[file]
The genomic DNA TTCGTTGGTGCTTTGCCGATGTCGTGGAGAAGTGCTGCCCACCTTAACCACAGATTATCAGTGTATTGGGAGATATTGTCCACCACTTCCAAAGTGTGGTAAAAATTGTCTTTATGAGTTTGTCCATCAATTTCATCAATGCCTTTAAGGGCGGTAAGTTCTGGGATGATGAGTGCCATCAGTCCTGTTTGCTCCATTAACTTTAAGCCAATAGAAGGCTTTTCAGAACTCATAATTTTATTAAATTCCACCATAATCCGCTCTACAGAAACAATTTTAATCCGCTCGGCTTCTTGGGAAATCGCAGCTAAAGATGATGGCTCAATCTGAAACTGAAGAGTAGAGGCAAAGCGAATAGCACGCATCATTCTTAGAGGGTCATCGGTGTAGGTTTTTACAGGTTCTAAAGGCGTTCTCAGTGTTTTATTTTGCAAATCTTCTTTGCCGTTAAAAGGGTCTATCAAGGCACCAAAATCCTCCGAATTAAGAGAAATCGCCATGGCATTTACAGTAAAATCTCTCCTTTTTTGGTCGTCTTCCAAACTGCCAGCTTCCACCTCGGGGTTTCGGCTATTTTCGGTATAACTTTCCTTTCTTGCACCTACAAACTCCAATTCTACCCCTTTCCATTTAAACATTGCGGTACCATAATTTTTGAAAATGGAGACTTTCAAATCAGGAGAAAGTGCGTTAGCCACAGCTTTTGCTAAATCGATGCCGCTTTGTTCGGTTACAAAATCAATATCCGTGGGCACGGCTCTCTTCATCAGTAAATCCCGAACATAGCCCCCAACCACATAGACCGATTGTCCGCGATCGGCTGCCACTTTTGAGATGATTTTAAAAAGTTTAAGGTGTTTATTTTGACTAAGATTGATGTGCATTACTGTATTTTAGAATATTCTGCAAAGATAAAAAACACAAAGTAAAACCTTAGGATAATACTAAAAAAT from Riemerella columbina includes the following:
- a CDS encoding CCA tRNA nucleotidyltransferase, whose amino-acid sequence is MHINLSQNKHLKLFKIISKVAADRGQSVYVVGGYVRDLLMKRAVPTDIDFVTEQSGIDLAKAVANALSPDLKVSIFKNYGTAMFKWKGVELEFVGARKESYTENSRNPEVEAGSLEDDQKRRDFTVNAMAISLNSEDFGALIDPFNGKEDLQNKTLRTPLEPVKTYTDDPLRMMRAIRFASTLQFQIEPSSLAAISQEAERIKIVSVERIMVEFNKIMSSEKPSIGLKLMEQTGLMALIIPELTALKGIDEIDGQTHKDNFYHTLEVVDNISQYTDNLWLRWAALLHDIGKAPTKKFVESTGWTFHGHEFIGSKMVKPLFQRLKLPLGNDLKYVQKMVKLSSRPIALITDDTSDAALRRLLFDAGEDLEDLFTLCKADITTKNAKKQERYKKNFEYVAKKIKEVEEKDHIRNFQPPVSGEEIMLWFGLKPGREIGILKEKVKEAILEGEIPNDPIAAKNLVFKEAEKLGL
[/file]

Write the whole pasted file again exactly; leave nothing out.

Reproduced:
The genomic DNA TTCGTTGGTGCTTTGCCGATGTCGTGGAGAAGTGCTGCCCACCTTAACCACAGATTATCAGTGTATTGGGAGATATTGTCCACCACTTCCAAAGTGTGGTAAAAATTGTCTTTATGAGTTTGTCCATCAATTTCATCAATGCCTTTAAGGGCGGTAAGTTCTGGGATGATGAGTGCCATCAGTCCTGTTTGCTCCATTAACTTTAAGCCAATAGAAGGCTTTTCAGAACTCATAATTTTATTAAATTCCACCATAATCCGCTCTACAGAAACAATTTTAATCCGCTCGGCTTCTTGGGAAATCGCAGCTAAAGATGATGGCTCAATCTGAAACTGAAGAGTAGAGGCAAAGCGAATAGCACGCATCATTCTTAGAGGGTCATCGGTGTAGGTTTTTACAGGTTCTAAAGGCGTTCTCAGTGTTTTATTTTGCAAATCTTCTTTGCCGTTAAAAGGGTCTATCAAGGCACCAAAATCCTCCGAATTAAGAGAAATCGCCATGGCATTTACAGTAAAATCTCTCCTTTTTTGGTCGTCTTCCAAACTGCCAGCTTCCACCTCGGGGTTTCGGCTATTTTCGGTATAACTTTCCTTTCTTGCACCTACAAACTCCAATTCTACCCCTTTCCATTTAAACATTGCGGTACCATAATTTTTGAAAATGGAGACTTTCAAATCAGGAGAAAGTGCGTTAGCCACAGCTTTTGCTAAATCGATGCCGCTTTGTTCGGTTACAAAATCAATATCCGTGGGCACGGCTCTCTTCATCAGTAAATCCCGAACATAGCCCCCAACCACATAGACCGATTGTCCGCGATCGGCTGCCACTTTTGAGATGATTTTAAAAAGTTTAAGGTGTTTATTTTGACTAAGATTGATGTGCATTACTGTATTTTAGAATATTCTGCAAAGATAAAAAACACAAAGTAAAACCTTAGGATAATACTAAAAAAT from Riemerella columbina includes the following:
- a CDS encoding CCA tRNA nucleotidyltransferase, whose amino-acid sequence is MHINLSQNKHLKLFKIISKVAADRGQSVYVVGGYVRDLLMKRAVPTDIDFVTEQSGIDLAKAVANALSPDLKVSIFKNYGTAMFKWKGVELEFVGARKESYTENSRNPEVEAGSLEDDQKRRDFTVNAMAISLNSEDFGALIDPFNGKEDLQNKTLRTPLEPVKTYTDDPLRMMRAIRFASTLQFQIEPSSLAAISQEAERIKIVSVERIMVEFNKIMSSEKPSIGLKLMEQTGLMALIIPELTALKGIDEIDGQTHKDNFYHTLEVVDNISQYTDNLWLRWAALLHDIGKAPTKKFVESTGWTFHGHEFIGSKMVKPLFQRLKLPLGNDLKYVQKMVKLSSRPIALITDDTSDAALRRLLFDAGEDLEDLFTLCKADITTKNAKKQERYKKNFEYVAKKIKEVEEKDHIRNFQPPVSGEEIMLWFGLKPGREIGILKEKVKEAILEGEIPNDPIAAKNLVFKEAEKLGL